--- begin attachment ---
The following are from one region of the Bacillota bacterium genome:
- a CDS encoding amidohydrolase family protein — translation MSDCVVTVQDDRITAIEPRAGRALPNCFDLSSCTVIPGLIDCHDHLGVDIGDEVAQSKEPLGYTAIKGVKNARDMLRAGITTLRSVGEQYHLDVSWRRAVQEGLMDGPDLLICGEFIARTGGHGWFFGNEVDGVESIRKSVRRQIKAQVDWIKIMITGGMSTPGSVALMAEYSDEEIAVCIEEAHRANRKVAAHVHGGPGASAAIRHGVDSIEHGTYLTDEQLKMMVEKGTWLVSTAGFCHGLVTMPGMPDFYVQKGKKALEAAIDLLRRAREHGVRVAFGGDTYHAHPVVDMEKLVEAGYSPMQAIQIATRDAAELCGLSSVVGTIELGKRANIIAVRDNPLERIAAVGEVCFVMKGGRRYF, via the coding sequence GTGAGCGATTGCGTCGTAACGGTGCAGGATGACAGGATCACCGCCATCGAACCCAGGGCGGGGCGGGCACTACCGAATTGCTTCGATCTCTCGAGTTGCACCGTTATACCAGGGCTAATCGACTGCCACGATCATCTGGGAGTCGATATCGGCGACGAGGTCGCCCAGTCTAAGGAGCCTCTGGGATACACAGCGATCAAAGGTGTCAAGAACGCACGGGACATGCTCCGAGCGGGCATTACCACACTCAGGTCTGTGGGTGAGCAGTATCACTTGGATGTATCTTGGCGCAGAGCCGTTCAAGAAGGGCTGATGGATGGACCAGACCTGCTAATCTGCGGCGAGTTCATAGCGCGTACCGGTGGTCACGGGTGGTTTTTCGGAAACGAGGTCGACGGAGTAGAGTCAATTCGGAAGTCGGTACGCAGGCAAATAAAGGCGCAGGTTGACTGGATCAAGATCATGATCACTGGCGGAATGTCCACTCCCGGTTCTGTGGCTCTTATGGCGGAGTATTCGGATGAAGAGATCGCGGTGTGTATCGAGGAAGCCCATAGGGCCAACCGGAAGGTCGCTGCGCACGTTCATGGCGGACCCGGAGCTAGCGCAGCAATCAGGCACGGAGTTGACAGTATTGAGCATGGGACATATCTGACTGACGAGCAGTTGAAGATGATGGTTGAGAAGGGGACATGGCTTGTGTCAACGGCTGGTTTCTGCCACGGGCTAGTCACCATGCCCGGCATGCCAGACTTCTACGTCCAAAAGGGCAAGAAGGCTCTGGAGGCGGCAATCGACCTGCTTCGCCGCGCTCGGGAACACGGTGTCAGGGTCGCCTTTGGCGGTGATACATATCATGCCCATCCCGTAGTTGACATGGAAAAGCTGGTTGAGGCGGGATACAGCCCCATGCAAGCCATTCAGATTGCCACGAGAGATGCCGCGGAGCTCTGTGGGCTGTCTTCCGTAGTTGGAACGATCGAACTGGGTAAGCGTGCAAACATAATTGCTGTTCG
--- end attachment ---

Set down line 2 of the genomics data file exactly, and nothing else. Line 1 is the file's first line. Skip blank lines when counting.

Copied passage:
- a CDS encoding amidohydrolase family protein — translation MSDCVVTVQDDRITAIEPRAGRALPNCFDLSSCTVIPGLIDCHDHLGVDIGDEVAQSKEPLGYTAIKGVKNARDMLRAGITTLRSVGEQYHLDVSWRRAVQEGLMDGPDLLICGEFIARTGGHGWFFGNEVDGVESIRKSVRRQIKAQVDWIKIMITGGMSTPGSVALMAEYSDEEIAVCIEEAHRANRKVAAHVHGGPGASAAIRHGVDSIEHGTYLTDEQLKMMVEKGTWLVSTAGFCHGLVTMPGMPDFYVQKGKKALEAAIDLLRRAREHGVRVAFGGDTYHAHPVVDMEKLVEAGYSPMQAIQIATRDAAELCGLSSVVGTIELGKRANIIAVRDNPLERIAAVGEVCFVMKGGRRYF, via the coding sequence GTGAGCGATTGCGTCGTAACGGTGCAGGATGACAGGATCACCGCCATCGAACCCAGGGCGGGGCGGGCACTACCGAATTGCTTCGATCTCTCGAGTTGCACCGTTATACCAGGGCTAATCGACTGCCACGATCATCTGGGAGTCGATATCGGCGACGAGGTCGCCCAGTCTAAGGAGCCTCTGGGATACACAGCGATCAAAGGTGTCAAGAACGCACGGGACATGCTCCGAGCGGGCATTACCACACTCAGGTCTGTGGGTGAGCAGTATCACTTGGATGTATCTTGGCGCAGAGCCGTTCAAGAAGGGCTGATGGATGGACCAGACCTGCTAATCTGCGGCGAGTTCATAGCGCGTACCGGTGGTCACGGGTGGTTTTTCGGAAACGAGGTCGACGGAGTAGAGTCAATTCGGAAGTCGGTACGCAGGCAAATAAAGGCGCAGGTTGACTGGATCAAGATCATGATCACTGGCGGAATGTCCACTCCCGGTTCTGTGGCTCTTATGGCGGAGTATTCGGATGAAGAGATCGCGGTGTGTATCGAGGAAGCCCATAGGGCCAACCGGAAGGTCGCTGCGCACGTTCATGGCGGACCCGGAGCTAGCGCAGCAATCAGGCACGGAGTTGACAGTATTGAGCATGGGACATATCTGACTGACGAGCAGTTGAAGATGATGGTTGAGAAGGGGACATGGCTTGTGTCAACGGCTGGTTTCTGCCACGGGCTAGTCACCATGCCCGGCATGCCAGACTTCTACGTCCAAAAGGGCAAGAAGGCTCTGGAGGCGGCAATCGACCTGCTTCGCCGCGCTCGGGAACACGGTGTCAGGGTCGCCTTTGGCGGTGATACATATCATGCCCATCCCGTAGTTGACATGGAAAAGCTGGTTGAGGCGGGATACAGCCCCATGCAAGCCATTCAGATTGCCACGAGAGATGCCGCGGAGCTCTGTGGGCTGTCTTCCGTAGTTGGAACGATCGAACTGGGTAAGCGTGCAAACATAATTGCTGTTCG